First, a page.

In the world of art and entertainment, everything is subjective. Millions of fans loved that blockbuster film that dominated theaters a couple of years ago, but maybe you found it lacking in substance. Maybe some of the great works of literature you were forced to read in school left you wondering why they were considered important enough to be included in the curriculum. Maybe that song that your best friend plays over and over causes you nothing but agitation.
Poetry is no different. You might work your way through dozens of poems before you find one that speaks to you. And your favorite poem might be dismissed by your writer friends as campy or dull.
You can’t please everyone. No matter how great a poem is, someone, somewhere is going to hate it. That doesn’t mean the poem is good or bad; it just means it doesn’t appeal to everyone’s taste.
Taste is subjective. But there are some elements of poetry writing that are objective; we can assess a work of poetry (or any work of art, for that matter) while separating our personal tastes and preferences from our objective understanding of what makes a good poem.
All Poems are Good
One some level, all poetry is good, because it’s a form of expression. There is real value in the act of making a poem, even if it doesn’t catch on with readers or get published. Many people come to poetry because it’s an accessible form of self-expression, and it’s highly therapeutic. Teens, in particular, find poetry writing to be a useful tool for navigating the dynamic thoughts and feelings they experience as they transition from childhood to adulthood.
The very act of writing a poem is a reward unto itself, and that is a good thing. But writing poetry as an act of creation and writing poetry that is meant to be read, appreciated, and valued are two different things.
Poetry that’s meant to be shared with the world will undoubtedly undergo scrutiny, from public criticism to reviews to audience reactions at an open mic. If we, as poets, want to create work that will be valued, then fortunately there are some things we can do to increase the likelihood that we’ll produce good poems that appeal to an audience.
The Guidelines of Good Poetry
It’s always important to note that some of the best art breaks the rules of conventional wisdom. For every piece of writing advice, there’s some example of written works that defied convention and succeeded. But guidelines are not rules. They are guides, meaning they are designed to help you find your way; they are not a roadmap etched in stone to be followed exactly.
The guidelines below are not guaranteed to produce a good poem, but they will certainly give you an advantage.
Rhythm and meter: One of the identifying features of poetry is its musicality. Whether or not a poem rhymes and regardless of whether it’s written to a metrical form, it should have rhythm and meter, a cadence. This can be achieved through the sounds of the letters, the number of syllables in the words, which syllables are stressed, and the length of the lines.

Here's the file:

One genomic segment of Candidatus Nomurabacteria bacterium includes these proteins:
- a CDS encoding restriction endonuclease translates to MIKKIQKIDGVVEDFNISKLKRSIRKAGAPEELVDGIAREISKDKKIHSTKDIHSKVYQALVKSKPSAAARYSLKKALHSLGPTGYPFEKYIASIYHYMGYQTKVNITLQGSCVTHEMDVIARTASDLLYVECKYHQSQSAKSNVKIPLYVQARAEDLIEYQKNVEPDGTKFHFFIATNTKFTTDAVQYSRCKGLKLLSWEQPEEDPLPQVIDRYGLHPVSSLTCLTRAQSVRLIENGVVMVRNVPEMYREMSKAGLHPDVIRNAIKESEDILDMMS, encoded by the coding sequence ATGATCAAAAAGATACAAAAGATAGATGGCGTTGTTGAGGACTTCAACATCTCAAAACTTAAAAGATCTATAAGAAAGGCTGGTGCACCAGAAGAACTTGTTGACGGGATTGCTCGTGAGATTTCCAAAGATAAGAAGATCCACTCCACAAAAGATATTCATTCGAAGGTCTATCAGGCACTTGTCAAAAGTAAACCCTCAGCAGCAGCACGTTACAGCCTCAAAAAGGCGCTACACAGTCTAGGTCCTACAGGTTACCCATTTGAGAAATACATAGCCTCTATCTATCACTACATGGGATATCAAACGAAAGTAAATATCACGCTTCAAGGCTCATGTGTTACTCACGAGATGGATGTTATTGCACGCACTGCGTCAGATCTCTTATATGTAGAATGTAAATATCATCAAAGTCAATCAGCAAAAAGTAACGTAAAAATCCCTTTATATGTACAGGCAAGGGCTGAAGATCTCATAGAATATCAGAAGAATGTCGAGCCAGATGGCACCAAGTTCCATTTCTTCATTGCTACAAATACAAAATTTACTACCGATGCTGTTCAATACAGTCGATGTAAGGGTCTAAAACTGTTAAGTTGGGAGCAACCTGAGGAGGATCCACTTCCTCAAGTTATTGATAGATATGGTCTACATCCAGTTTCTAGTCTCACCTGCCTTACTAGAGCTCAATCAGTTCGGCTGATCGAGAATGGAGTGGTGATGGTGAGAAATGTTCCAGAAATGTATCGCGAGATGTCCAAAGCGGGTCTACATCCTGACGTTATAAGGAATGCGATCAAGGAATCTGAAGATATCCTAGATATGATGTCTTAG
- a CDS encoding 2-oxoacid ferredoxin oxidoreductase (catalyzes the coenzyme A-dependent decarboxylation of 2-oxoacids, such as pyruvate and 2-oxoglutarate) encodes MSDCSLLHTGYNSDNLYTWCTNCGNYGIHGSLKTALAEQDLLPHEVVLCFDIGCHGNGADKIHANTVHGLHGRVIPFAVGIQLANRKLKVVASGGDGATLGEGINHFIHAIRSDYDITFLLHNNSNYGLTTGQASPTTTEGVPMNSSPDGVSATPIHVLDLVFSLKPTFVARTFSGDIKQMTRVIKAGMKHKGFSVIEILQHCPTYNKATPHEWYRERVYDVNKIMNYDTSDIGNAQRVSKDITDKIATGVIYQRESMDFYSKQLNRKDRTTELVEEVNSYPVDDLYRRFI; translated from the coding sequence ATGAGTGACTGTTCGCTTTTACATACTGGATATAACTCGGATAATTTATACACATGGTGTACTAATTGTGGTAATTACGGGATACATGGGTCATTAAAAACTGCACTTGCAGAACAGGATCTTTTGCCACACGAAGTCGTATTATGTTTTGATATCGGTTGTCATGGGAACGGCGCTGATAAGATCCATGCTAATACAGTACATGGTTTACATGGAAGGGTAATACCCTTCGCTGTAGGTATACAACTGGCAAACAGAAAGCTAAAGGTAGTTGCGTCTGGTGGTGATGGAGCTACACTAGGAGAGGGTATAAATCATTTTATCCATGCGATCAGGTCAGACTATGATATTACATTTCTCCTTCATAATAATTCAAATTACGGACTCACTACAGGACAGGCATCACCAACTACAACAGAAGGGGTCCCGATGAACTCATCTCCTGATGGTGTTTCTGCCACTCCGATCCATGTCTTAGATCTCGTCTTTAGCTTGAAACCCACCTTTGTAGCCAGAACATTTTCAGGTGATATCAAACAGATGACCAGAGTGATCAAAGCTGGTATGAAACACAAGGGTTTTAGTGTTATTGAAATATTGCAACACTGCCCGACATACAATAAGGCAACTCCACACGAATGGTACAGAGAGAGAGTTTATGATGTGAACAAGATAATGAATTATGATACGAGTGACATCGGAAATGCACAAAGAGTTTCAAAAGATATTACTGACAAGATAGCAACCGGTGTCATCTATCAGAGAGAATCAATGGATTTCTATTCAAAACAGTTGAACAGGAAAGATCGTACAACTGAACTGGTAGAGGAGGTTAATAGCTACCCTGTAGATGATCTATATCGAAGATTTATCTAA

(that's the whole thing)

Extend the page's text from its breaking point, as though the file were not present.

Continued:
Word choice: Choosing the right word can mean the difference between a poem that soars and a poem that crashes. Words are to the poet what colors are to the painter, what clay is to the sculptor, what the instrument is to the musician. Words matter; choose them wisely.
Vivid images: Images show readers what’s happening rather than telling them. We don’t want to hear that the old man was sad; we want to see him struggling to hold back a sob and blinking away the tears in his eyes.
Economy of language: In most cases, if you can express something clearly and fully in a hundred words, you shouldn’t use a thousand. Language that is concise is more memorable and resonates more deeply than verbiage, which tends to feel messy.
Emotional and intellectual quality: Most readers want to have an experience, and they want to engage with a poem on an emotional or intellectual level. Better yet, give readers poetry that resonates on both levels. Make them think, and make them feel.
Engage the imagination: If everything is laid out in so much detail that nothing is left to the imagination, then it will be difficult for readers to participate in the poem, and remember — readers come to the page for an experience. Letting them use their imaginations makes a poem more personal, more immersive, and more enjoyable.
Read all the poetry: The more poetry you read, the better your own poetry will become. Imagine a musician who doesn’t listen to music! Poets should take in poetry, know the canon, and understand their personal tastes and how to tell a good poem from a great one.
Make a Good Poem
What do you think makes a poem good? Do you focus more on your personal expression or on making poetry that others will appreciate? Share your thoughts about poetry by leaving a comment.